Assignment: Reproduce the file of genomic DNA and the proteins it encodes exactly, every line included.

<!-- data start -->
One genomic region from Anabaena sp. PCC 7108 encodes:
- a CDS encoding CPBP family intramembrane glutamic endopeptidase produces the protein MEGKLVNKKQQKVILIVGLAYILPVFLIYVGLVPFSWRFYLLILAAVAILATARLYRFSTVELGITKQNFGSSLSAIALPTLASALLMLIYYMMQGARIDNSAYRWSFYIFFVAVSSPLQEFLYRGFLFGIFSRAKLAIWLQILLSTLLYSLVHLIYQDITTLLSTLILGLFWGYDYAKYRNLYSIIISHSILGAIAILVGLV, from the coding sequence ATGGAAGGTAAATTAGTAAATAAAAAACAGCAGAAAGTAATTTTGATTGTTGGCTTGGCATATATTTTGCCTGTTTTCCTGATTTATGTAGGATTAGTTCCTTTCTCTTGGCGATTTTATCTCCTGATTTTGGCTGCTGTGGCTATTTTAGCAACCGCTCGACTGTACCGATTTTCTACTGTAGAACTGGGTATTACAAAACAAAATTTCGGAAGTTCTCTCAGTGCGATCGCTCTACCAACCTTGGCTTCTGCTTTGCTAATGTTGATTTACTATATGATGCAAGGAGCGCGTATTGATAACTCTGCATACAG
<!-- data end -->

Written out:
One genomic region from Anabaena sp. PCC 7108 encodes:
- a CDS encoding CPBP family intramembrane glutamic endopeptidase produces the protein MEGKLVNKKQQKVILIVGLAYILPVFLIYVGLVPFSWRFYLLILAAVAILATARLYRFSTVELGITKQNFGSSLSAIALPTLASALLMLIYYMMQGARIDNSAYRWSFYIFFVAVSSPLQEFLYRGFLFGIFSRAKLAIWLQILLSTLLYSLVHLIYQDITTLLSTLILGLFWGYDYAKYRNLYSIIISHSILGAIAILVGLV, from the coding sequence ATGGAAGGTAAATTAGTAAATAAAAAACAGCAGAAAGTAATTTTGATTGTTGGCTTGGCATATATTTTGCCTGTTTTCCTGATTTATGTAGGATTAGTTCCTTTCTCTTGGCGATTTTATCTCCTGATTTTGGCTGCTGTGGCTATTTTAGCAACCGCTCGACTGTACCGATTTTCTACTGTAGAACTGGGTATTACAAAACAAAATTTCGGAAGTTCTCTCAGTGCGATCGCTCTACCAACCTTGGCTTCTGCTTTGCTAATGTTGATTTACTATATGATGCAAGGAGCGCGTATTGATAACTCTGCATACAG